Pur Autre Vie

I'm not wrong, I'm just an asshole

Thursday, February 08, 2018

Bundling and the News

If I were designing a liberal arts college, I think I would start out with a year of mandatory classes dealing with basic concepts that everyone should be familiar with. I would probably include economics coupled with philosophy and history (in other words, I would try to teach people out of the gate to speak the language of economics while being aware of the many ways it is abused). I would want to cover basic quantitative concepts and some epistemology. Of course it would be a disaster, which is why no one will ever put me in charge of a college.

Anyway one sort of high-level concept in economics is that society should be designed to channel people's desires to productive purpose. It's not a particularly complicated idea, but it is not intuitive to everyone, and it comes up again and again. At a very high level, this is how capitalism and democracy are supposed to work. People who want to get rich are supposed to try to find ways to make products better or more cheaply, as opposed to joining the mob or whatever. People who want political power are supposed to seek elective office, not join the military. Basically you're confronting human desires that can lead to very bad results and you're tying them to behaviors that tend to advance public goals.

You can look at this in a much narrower way as well. Some industries are perhaps best organized as regulated monopolies. Then you design the rules so that the monopoly is required to serve some public purpose if it is going to be permitted to operate. This often amounts to cross-subsidization of favored populations—for instance, I have read that the U.S. Postal Service effectively subsidizes rural service with its much more profitable urban mail delivery. (I have not looked at the details of this, but it seems plausible to me.)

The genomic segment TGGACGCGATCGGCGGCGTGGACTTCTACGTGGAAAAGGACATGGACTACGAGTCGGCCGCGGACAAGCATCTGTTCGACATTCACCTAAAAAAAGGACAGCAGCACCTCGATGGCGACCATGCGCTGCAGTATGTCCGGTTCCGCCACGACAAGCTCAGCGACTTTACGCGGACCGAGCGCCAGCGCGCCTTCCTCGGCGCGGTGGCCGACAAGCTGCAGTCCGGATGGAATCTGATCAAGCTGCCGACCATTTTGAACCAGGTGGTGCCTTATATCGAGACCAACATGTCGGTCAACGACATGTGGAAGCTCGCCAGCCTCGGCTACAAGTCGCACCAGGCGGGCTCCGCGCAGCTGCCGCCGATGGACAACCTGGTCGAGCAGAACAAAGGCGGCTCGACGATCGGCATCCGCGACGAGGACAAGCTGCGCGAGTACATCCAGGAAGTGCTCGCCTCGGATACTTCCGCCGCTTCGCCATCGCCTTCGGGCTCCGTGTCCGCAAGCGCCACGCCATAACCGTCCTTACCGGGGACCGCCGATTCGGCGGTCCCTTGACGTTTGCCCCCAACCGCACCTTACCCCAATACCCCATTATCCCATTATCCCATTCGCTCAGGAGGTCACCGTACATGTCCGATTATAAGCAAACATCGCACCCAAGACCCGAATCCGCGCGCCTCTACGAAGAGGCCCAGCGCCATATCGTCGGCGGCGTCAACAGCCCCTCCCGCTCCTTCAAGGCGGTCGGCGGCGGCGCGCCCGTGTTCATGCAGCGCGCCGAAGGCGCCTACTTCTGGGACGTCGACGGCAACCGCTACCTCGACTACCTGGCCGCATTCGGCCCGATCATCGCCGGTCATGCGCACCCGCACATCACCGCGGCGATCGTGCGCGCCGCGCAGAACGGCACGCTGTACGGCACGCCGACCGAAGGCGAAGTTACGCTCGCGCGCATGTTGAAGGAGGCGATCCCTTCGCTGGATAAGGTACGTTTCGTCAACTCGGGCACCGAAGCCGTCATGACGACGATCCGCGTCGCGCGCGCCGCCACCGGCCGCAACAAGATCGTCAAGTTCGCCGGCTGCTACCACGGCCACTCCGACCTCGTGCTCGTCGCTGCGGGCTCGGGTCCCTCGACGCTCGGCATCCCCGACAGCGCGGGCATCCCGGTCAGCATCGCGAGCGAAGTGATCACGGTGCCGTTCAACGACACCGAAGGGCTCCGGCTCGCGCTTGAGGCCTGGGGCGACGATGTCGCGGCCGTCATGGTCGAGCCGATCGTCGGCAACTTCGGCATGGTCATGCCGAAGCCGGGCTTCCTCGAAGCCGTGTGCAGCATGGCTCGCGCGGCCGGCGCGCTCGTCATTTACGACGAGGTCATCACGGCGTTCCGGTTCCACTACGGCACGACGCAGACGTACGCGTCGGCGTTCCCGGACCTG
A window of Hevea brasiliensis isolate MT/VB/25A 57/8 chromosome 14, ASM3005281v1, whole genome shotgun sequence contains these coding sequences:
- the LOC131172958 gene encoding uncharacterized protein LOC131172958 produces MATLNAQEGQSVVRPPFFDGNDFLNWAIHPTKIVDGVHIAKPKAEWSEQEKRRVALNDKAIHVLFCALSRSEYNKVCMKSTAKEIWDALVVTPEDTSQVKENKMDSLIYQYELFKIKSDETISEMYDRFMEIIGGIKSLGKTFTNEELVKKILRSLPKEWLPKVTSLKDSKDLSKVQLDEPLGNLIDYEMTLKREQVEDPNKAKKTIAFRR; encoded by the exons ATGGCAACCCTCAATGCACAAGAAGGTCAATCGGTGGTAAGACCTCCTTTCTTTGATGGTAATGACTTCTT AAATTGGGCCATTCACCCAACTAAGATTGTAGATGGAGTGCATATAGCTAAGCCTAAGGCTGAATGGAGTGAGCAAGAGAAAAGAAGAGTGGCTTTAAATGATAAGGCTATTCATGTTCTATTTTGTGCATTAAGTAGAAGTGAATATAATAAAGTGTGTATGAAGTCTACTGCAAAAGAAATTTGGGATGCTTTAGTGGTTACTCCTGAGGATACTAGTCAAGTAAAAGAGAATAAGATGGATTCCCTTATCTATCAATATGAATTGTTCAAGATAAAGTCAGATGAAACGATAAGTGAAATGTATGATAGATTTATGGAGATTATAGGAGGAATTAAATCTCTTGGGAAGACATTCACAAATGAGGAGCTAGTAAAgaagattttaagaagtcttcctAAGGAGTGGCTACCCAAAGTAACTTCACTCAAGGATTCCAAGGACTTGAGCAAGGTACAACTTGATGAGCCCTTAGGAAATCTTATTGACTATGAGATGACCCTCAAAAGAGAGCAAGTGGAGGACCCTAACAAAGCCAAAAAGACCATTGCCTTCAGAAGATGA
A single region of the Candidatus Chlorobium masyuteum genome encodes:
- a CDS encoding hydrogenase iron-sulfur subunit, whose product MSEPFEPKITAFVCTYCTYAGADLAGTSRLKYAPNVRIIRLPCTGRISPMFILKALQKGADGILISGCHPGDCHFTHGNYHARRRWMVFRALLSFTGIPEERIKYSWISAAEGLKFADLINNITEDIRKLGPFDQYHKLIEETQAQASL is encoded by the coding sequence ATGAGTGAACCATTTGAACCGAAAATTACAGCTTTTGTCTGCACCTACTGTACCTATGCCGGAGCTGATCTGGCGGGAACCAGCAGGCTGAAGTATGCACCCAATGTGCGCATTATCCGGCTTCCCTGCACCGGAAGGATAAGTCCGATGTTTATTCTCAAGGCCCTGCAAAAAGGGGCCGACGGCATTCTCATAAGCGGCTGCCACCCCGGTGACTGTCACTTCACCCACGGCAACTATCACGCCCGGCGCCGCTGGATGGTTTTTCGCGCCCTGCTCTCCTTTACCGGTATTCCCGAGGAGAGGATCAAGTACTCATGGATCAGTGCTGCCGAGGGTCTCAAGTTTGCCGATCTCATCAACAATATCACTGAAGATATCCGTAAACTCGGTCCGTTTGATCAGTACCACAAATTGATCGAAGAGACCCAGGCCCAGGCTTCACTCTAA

But of course the real trick is to find what Wall Street people call "regulatory arbitrage" opportunities, where you can get the good stuff without providing the socially beneficial stuff. Uber is famous for this. It operates as a taxi service that is magically free of taxi regulation. It is like someone opening a bank that is magically free of regulatory oversight. Of course if you think that taxi regulation or bank regulation is overall a bad thing, as some of my friends do, then maybe this is is actually an improvement on the status quo ante. But it means the various social goals embedded in those regulatory systems will lose their cross-subsidy and will have to be funded differently or simply abandoned.

Anyway my real point here is that the news industry operates on much the same principle. News consumers are largely driven by the desire for entertainment, and news essentially pays for itself through a bundling process. This happens at different scales. Every news story needs some spark of interest to draw attention, so you see bundling within news stories. But you also see media organizations that publish a lot of clickbait and use some of the revenues to finance investigative reporting or whatever. Buzzfeed is maybe the easiest example, since it basically justifies itself by citing this exact phenomenon, but I struggle to think of any media organization that doesn't do the same thing. Well... except for the media organizations that don't seek to inform at all. In that case entertainment is a pure product, or perhaps it is used as a vehicle for propaganda rather than information. (These are blurry categories that obviously overlap quite a bit.)